High-performance materials are enabling major advances in a wide range of applications from energy generation and digital information storage to disease screening and medical devices.
Block polymers, which are two or more polymer chains with different properties linked together, show great promise for many of these applications, and a research group at the University of Delaware has made significant strides in their development over the past several years.
"We are using synthesis, processing and characterization methods that are robust and widely applicable, with an eye toward scaling these methods to facilitate the future industrial adoption of block polymers," says Thomas H. Epps, III, who leads the group.
Epps, who is the Thomas and Kipp Gutshall Professor of Chemical and Biomolecular Engineering and professor of Materials Science and Engineering at UD, and two of his graduate students, Melody Morris and Thomas Gartner, recently published an article highlighting this work in Macromolecular Chemistry and Physics. The piece was a "Talent" submission, a unique article type dedicated to young scientists.
The article highlights the Epps group's work aimed at tuning and characterizing block polymers in bulk and thin film geometries. The group has leveraged expertise in polymer chemistry, polymer physics, chemical engineering and materials science to manipulate the phase behavior, thermal transitions and mechanical and transport properties of block polymers to optimize materials design.
"Our goal was to show how a truly multidisciplinary approach can help solve problems in the development of next-generation materials -- a development that requires simultaneous consideration of structure, properties and processing," Epps says.
He points to battery technologies as an example.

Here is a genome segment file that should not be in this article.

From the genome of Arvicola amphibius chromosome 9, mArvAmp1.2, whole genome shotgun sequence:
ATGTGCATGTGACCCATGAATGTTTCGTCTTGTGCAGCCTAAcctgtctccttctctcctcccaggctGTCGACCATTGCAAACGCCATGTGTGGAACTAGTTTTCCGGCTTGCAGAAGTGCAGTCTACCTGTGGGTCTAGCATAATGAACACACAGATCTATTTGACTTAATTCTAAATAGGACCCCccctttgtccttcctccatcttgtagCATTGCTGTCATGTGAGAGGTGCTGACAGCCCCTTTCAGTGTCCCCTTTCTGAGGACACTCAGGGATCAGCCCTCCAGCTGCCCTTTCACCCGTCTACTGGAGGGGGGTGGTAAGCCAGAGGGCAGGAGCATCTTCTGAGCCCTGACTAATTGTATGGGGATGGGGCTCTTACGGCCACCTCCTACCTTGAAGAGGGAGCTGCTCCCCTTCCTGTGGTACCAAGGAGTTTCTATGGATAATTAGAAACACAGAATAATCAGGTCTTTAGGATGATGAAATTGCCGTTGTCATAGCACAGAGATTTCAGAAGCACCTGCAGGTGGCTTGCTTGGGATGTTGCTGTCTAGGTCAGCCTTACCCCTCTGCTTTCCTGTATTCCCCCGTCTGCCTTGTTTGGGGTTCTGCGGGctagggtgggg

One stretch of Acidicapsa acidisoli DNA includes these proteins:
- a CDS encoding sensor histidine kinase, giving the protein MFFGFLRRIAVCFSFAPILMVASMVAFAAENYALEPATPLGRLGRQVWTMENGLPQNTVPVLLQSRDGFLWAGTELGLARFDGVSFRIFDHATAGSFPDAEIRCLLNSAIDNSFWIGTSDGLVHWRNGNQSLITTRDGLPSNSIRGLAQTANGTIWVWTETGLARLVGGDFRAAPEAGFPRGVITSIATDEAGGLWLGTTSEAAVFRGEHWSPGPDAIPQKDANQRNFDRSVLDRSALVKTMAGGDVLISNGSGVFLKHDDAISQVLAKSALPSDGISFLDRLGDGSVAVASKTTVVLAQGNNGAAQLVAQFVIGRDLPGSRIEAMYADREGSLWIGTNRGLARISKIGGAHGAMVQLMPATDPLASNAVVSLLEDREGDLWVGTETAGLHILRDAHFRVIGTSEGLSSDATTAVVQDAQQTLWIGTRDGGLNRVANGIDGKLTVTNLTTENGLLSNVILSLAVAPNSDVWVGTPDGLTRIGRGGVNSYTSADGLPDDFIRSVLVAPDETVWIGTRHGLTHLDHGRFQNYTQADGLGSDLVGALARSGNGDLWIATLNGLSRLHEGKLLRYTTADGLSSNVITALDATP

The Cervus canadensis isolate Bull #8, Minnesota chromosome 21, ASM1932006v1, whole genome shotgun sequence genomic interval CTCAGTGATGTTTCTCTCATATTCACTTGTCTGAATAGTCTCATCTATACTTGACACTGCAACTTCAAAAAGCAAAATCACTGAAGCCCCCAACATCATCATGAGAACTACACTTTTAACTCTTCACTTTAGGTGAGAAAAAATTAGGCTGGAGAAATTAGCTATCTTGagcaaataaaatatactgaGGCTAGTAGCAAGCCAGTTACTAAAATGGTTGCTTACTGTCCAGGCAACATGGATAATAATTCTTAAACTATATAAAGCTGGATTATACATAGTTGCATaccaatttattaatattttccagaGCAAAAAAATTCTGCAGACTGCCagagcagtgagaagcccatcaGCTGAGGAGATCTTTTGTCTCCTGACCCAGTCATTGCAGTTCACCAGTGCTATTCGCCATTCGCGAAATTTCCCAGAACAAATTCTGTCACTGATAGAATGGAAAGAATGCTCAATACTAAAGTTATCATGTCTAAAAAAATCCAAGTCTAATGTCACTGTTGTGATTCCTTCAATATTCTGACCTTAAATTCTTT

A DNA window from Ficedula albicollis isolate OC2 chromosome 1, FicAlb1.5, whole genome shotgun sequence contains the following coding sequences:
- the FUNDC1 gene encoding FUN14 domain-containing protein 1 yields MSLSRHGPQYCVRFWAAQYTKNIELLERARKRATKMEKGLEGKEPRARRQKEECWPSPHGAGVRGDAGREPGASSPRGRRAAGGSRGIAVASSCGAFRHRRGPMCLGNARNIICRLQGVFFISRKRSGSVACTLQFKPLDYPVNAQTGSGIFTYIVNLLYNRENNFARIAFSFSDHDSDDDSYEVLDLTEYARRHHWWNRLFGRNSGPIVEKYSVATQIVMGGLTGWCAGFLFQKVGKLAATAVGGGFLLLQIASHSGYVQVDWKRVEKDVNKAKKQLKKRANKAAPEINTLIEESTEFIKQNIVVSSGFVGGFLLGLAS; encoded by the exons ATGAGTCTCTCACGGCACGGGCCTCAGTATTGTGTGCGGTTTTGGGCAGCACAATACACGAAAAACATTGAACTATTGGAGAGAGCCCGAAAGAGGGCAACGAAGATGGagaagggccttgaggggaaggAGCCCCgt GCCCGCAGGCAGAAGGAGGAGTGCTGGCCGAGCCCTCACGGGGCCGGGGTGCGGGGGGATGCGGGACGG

Battery membranes, and the associated electrolytes, used to enable ion transport for energy storage and generation applications can offer high performance in terms of rapid charging, long lifespan and minimal self-discharge. However, these benefits often are accompanied by safety -- for example, explosion and fire -- and environmental concerns.
"We want to design these membranes so that we can achieve the same, or better, performance as current technologies while also reducing the potential for explosions and other catastrophic failures," Epps says. "At the same time, we'd like to develop the ability to process these materials at lower temperatures and with decreased amounts of harmful solvents. In other words, we want to reduce defects and mitigate threats to the environment through control of fabrication."
One approach the Epps group is taking is the use of nanoscale structures to improve both device performance and processing. To do this, they have developed high-throughput and combinatorial computational methods that allow nanoscale structures to be visualized with relatively low-cost optical techniques.
"Basically, this approach enables us to minimize the number of samples that need to be measured with expensive techniques such as atomic force microscopy and transmission electron microscopy," Epps says.
The group also has developed universal design rules -- that is, those that are applicable to a number of different types of surfaces and polymers -- to understand key factors that link surface characteristics to nanostructure formation.
"These rules enable us to predict which polymers will work well with which surfaces, so, for example, we can create self-cleaning coatings that can resist fingerprint smudges on touchscreens," Epps says.
Epps is also leading an effort to do nanoscale patterning with block polymers as a low-cost alternative to lithographic approaches currently used to make electronic devices.
"With all of this work, I think the things that set us apart are the universal approaches, the inclusion of joint experiment and theory efforts, and our unique focus on combined chemistry, physics, and processing knowledge to accelerate materials design," he says.
About the research
The article, "Tuning Block Polymer Structure, Properties, and Processability for the Design of Efficient Nanostructured Materials Systems," was co-authored by Melody A. Morris, Thomas E. Gartner, III, and Thomas H. Epps, III. It was published online in Macromolecular Chemistry and Physics on Jan. 24, 2017, and is the cover article in the print edition of the journal.
The work was partially funded by Department of Energy Basic Energy Sciences grant DE-SC0014458, the University of Delaware Paul H. Schipper Fellowship, and National Science Foundation grant DMR-1610134